## 3.4.1 Shear behavior

Figure 8 shows the two typical shear curves of the Sn5Bi*x*(Sb, In)/Cu joints. According to the fracture behavior after ultimate shear force (USF) point, a sharp drop in force, or resistance to crack propagation with more smooth dropping before fracture, namely fracture mode 1 and mode 2 respectively. For mode 1, the cutting area after shear is generally greater than 50%, while it is less than 50% for mode 2. The former has good plasticity, while the latter has weak resistance to deformation (Fig. 8a). As shown in Fig. 8b, Sn5Bi fractures in both mode, consisting of 60% mode 1 and 40% mode 2. After adding *x* (Sb, In) elements, the fracture ratio of mode 1 decreased to at least 80%. Among them, when the amount of Sb added is 2 wt.% and the addition amount of In is 1 wt.% and 2 wt.%, all the joints fracture in mode 1. The fracture behavior of alloys has a good correlation with the work of crack growth. The total shear work (TW) refers to the area under shear force vs displacement graph from initial shear force to the fracture. The TW (blue triangle in Fig. 8b) provided that solder joints with 100% fracture ratio of mode 1 exhibit the highest TW, while solder joints with 60% fracture ratio of mode 1 has the minimum TW. These results reveal that In or Sb addition can improve the ductility of Sn5Bi/Cu solder joints and both 2 wt.% In/Sb addition present the best TW.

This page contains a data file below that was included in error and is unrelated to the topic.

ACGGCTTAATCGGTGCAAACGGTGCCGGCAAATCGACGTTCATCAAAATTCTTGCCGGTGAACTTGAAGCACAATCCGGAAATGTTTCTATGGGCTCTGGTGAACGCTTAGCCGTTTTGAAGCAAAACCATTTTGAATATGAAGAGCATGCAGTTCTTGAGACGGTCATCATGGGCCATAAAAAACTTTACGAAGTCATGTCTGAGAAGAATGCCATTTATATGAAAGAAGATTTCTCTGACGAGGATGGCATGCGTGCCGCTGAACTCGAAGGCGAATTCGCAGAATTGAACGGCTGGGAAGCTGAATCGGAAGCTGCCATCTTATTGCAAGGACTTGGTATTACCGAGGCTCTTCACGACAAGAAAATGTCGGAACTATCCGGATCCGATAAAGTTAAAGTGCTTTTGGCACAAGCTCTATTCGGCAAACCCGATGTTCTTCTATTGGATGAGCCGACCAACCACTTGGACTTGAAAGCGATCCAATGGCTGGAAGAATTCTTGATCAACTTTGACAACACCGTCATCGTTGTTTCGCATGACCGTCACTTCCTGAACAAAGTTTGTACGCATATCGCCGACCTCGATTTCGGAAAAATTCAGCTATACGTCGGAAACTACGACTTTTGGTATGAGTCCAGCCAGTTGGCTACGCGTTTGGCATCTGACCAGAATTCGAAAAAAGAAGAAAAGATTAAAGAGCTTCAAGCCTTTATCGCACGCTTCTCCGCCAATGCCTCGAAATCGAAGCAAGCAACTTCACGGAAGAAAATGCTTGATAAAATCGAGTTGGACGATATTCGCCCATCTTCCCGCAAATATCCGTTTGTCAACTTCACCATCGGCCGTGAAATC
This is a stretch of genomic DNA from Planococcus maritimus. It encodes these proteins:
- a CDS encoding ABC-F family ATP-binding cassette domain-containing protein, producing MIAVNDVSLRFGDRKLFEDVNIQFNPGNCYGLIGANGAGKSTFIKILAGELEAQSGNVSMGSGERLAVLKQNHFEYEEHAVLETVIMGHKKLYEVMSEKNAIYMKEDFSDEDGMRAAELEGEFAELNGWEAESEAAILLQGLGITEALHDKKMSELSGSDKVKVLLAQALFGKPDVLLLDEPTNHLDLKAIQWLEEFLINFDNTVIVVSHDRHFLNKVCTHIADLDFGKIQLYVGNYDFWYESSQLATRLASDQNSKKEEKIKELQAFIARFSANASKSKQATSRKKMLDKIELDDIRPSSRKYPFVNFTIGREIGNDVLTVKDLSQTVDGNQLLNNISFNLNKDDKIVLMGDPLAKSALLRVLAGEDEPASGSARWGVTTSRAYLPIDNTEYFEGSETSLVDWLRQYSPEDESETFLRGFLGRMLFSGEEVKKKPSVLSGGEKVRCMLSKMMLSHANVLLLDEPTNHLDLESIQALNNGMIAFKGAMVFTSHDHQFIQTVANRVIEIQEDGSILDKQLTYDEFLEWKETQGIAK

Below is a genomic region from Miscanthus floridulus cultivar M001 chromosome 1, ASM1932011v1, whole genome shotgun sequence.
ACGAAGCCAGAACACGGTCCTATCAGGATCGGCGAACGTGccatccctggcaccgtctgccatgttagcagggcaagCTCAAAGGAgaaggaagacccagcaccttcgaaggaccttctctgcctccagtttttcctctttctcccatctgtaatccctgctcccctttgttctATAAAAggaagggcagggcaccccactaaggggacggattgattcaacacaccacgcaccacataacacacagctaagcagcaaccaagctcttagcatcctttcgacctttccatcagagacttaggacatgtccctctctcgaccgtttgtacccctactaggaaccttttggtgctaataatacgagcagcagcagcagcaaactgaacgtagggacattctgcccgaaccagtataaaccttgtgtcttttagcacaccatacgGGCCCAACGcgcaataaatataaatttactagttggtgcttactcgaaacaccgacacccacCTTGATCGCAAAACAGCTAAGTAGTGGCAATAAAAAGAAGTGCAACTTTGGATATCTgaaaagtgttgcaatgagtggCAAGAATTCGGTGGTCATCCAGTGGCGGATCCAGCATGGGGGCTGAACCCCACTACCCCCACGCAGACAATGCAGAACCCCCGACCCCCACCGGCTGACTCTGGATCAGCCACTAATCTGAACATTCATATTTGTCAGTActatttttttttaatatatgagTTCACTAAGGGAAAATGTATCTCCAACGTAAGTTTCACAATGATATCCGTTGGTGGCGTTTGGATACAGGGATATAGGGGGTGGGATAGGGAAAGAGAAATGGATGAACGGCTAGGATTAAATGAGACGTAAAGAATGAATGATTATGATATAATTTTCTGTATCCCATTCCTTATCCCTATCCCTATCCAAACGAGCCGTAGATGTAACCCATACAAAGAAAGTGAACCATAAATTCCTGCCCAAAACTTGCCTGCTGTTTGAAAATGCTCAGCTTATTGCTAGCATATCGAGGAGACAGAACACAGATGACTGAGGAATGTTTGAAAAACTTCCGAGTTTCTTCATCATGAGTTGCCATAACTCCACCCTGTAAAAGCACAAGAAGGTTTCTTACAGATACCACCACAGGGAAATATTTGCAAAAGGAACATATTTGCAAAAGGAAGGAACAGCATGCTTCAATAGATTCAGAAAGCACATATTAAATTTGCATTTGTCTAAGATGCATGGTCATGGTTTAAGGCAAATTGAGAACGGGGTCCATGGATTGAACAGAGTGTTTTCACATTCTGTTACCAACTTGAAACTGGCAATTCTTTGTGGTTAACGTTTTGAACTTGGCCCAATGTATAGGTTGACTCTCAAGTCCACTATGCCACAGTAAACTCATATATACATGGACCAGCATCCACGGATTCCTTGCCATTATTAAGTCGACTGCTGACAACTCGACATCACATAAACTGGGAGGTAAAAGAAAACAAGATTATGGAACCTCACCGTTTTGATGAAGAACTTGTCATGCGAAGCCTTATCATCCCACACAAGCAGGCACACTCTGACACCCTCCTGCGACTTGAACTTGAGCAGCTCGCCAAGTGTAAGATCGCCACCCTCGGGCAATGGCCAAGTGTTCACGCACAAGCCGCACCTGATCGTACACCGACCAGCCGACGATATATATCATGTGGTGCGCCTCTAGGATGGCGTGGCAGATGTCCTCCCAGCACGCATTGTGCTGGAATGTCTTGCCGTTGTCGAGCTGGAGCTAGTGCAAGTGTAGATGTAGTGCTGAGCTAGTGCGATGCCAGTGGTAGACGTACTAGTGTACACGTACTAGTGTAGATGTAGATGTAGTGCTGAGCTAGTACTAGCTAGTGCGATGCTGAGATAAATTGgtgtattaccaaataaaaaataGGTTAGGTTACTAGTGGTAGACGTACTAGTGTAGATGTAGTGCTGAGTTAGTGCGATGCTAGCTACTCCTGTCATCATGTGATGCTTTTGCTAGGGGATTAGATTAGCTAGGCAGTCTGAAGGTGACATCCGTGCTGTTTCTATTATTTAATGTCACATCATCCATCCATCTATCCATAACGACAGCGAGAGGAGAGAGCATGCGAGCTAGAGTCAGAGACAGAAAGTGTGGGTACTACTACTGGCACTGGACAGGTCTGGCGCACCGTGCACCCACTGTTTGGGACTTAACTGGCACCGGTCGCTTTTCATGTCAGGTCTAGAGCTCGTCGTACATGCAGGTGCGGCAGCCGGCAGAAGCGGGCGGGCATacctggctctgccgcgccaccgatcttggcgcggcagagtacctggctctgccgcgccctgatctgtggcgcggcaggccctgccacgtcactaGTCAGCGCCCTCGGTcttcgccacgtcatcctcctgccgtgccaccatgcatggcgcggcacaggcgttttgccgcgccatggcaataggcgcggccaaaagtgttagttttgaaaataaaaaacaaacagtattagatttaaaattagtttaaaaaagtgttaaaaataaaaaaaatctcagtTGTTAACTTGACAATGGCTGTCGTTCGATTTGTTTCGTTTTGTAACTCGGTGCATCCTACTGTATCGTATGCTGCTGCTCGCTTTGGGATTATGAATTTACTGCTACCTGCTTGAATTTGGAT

Addition In or Sb of also can enhance their USF as the red circle shown in Fig. 8b. With the increase of Sb/In addition, the USF of the solder joint presents a monotonous increase trend, and 3 wt.% Sb doping reached the maximum USF value of 42.11 N which increase by 23.06%. Combining with the results of USF and TW, the Sn5Bi2Sb/Cu solder joints demonstrate optimal mechanical properties.

## 3.4.2 Mechanical performance corresponded to Sb/In additions